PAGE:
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In the following sentence, how should I place commas around the word "both"? Should there be a comma before AND after "both", or ONLY after it? Should there be commas at all?:

"This includes strengthening my knowledge in the fundamental subjects of this field, and gaining more experience in, both, robotics research, as well as the implementation of developed theory on physical robotic systems."

The above sentence is trying to say that I wish to do two things:

1) strengthen my knowledge in the fundamental subjects of an aforementioned field of study (namely, robotics),

2) gain experience in two types of tasks: (a) conducting research in robotics; and (b) implementing theory (developed through research) on physical robotic systems.

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3 Answers 3

"This includes strengthening my knowledge in the fundamental subjects of this field, and gaining more experience in both robotics research as well as the implementation of developed theory on physical robotic systems."

No commas are needed. It sounds odd with "both" and "as well as" together. I recommend one or the other:

.. gaining more experience in robotics research as well as the implementation of ..

.. gaining more experience both in robotics research and the implementation of ..

It seems kind of strange to have a very general first statement followed by a very specific and technical second statement. If I was submitting this in a cover letter, I would join the two ideas together:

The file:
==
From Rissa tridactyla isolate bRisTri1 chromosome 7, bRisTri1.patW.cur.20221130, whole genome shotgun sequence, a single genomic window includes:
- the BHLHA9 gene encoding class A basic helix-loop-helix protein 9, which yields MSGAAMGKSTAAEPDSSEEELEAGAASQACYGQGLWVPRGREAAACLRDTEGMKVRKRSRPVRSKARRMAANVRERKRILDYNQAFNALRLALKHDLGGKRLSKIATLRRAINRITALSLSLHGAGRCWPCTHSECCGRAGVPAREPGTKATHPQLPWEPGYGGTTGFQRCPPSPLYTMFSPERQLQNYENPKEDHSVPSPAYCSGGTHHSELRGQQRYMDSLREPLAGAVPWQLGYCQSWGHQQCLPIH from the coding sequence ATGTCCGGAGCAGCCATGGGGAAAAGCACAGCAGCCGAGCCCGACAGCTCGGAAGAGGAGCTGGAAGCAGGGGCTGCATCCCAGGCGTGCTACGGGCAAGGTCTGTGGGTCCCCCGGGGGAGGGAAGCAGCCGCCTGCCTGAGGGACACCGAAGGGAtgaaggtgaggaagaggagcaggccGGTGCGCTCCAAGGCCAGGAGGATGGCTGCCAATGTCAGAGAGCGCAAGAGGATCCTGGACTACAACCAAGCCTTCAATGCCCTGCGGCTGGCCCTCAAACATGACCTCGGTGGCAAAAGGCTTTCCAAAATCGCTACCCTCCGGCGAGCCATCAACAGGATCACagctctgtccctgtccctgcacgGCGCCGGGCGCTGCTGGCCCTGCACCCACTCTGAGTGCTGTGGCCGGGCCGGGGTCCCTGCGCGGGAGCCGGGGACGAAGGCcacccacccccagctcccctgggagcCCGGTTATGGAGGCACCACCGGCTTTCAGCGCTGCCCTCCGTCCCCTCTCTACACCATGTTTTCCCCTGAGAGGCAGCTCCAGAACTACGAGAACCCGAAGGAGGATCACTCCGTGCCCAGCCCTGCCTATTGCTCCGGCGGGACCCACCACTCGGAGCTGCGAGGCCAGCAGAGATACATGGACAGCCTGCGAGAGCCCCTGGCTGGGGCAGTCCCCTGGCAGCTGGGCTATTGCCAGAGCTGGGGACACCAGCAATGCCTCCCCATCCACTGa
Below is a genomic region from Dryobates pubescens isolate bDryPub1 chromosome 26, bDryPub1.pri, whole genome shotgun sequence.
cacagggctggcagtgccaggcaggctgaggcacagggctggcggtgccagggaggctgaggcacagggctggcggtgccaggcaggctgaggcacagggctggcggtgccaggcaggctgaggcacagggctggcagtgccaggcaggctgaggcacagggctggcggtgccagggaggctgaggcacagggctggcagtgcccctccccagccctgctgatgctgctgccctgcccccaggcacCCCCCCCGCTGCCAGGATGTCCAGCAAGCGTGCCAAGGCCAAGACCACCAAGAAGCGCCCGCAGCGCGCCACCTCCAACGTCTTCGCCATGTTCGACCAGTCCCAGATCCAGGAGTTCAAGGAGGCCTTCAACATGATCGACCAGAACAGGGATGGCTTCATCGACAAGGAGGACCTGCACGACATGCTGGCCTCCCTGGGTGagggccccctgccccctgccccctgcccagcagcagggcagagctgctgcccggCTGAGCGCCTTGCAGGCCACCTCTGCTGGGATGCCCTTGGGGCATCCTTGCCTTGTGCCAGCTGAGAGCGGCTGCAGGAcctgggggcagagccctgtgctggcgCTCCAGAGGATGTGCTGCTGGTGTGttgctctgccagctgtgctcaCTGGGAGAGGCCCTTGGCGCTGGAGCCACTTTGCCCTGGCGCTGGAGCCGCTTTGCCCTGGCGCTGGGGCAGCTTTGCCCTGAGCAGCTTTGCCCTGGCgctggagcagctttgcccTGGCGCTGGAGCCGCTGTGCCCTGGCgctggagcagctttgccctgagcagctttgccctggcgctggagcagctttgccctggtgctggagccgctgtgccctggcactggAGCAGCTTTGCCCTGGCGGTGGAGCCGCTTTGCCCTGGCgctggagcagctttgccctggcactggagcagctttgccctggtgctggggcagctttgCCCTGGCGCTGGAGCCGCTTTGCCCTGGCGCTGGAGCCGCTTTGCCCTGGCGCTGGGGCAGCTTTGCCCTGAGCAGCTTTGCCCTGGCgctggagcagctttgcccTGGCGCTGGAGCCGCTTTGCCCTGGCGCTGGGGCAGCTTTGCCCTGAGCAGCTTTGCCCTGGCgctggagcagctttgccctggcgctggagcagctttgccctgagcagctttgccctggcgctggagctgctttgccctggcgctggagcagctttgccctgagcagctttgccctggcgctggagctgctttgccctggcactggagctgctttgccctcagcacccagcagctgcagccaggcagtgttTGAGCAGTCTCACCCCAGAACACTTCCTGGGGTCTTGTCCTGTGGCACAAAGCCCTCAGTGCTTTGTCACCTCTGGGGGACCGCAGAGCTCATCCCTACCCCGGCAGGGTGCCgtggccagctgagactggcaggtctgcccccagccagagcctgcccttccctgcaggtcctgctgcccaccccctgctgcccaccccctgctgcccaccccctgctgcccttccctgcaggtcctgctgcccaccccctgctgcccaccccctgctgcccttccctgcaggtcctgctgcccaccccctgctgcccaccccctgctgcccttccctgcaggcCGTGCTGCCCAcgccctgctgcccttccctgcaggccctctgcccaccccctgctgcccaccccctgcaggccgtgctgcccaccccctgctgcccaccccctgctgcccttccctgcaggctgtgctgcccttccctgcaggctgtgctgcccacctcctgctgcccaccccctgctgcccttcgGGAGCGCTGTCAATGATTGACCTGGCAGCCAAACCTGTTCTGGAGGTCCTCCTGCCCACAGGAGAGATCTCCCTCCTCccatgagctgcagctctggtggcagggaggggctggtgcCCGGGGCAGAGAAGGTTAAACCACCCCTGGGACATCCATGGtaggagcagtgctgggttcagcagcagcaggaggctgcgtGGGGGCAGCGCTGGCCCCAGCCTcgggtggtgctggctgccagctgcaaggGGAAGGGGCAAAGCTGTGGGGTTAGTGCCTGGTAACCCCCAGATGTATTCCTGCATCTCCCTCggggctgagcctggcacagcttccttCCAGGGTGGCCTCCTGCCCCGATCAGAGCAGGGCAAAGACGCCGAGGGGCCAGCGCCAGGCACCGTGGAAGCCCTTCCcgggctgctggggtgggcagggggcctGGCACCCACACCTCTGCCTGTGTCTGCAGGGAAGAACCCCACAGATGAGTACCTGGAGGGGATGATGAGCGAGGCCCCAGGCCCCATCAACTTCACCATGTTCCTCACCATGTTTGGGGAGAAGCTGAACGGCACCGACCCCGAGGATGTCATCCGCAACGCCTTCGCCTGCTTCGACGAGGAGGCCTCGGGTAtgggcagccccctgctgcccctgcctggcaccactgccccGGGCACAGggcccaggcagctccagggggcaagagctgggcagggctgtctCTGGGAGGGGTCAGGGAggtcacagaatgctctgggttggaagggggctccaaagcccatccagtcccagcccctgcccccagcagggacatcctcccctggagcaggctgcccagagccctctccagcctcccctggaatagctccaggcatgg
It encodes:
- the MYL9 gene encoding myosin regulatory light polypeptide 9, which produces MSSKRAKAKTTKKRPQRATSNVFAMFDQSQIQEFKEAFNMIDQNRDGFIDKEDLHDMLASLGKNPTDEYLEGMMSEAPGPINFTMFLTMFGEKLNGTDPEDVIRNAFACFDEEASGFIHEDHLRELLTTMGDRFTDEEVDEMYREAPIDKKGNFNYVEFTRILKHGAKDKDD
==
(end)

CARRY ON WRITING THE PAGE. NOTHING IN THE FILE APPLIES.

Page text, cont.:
"This includes strengthening my knowledge and experience in both robotics research and implementation of developed theory on physical robotic systems."

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First, a disclaimer: I'm not a native English speaker, and my native language has completely different rules on comma usage than English does.

That said, FWIW, I would personally not use commas either before or after "both" here, nor before "as well as". That is to say, I would punctuate your sentence like this:

"This includes strengthening my knowledge in the fundamental subjects of this field, and gaining more experience in both robotics research as well as the implementation of developed theory on physical robotic systems."

I might be tempted to retain the comma before "as well as", where it basically acts as a serial comma, for breathing space, but there's a problem with doing that: it makes the part between the commas ("and gaining more experience in both robotics research") look confusingly like a dependent clause inserted into the middle of the sentence. Technically, the presence of the word "both" should rule out that particular interpretation, but it's easy to miss when reading quickly.

Honestly, though, I suspect the real problem is simply that your sentence is too long and complicated. I'd prefer to break your parts (1) and (2) into separate sentences, which could then be punctuated naturally without ambiguity.

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  1. You need no commas around both.

  2. Both ... as well as is not a legitimate construction. As well as is not a conjunction like and: it is a complex preposition like in addition to (and with a similar meaning). It is not employed to include something within a construction but to append something (often something previously mentioned) to a construction which is complete without it, in the manner of an afterthought

    RULE OF THUMB: Employ as well as only if you can enclose the construction it heads within parentheses.

    Having mastered both German and French (as well as his native English), William felt well prepared to tackle the literature on the subject.

  3. There are far too many nouns and nominals for this sentence to read gracefully. Try to use more verbs and clarify your structure:

    I hope on the one hand to strengthen my knowledge of fundamentals in this field, and on the other to gain practical experience both by conducting original research and by implementing established theory on physical systems.

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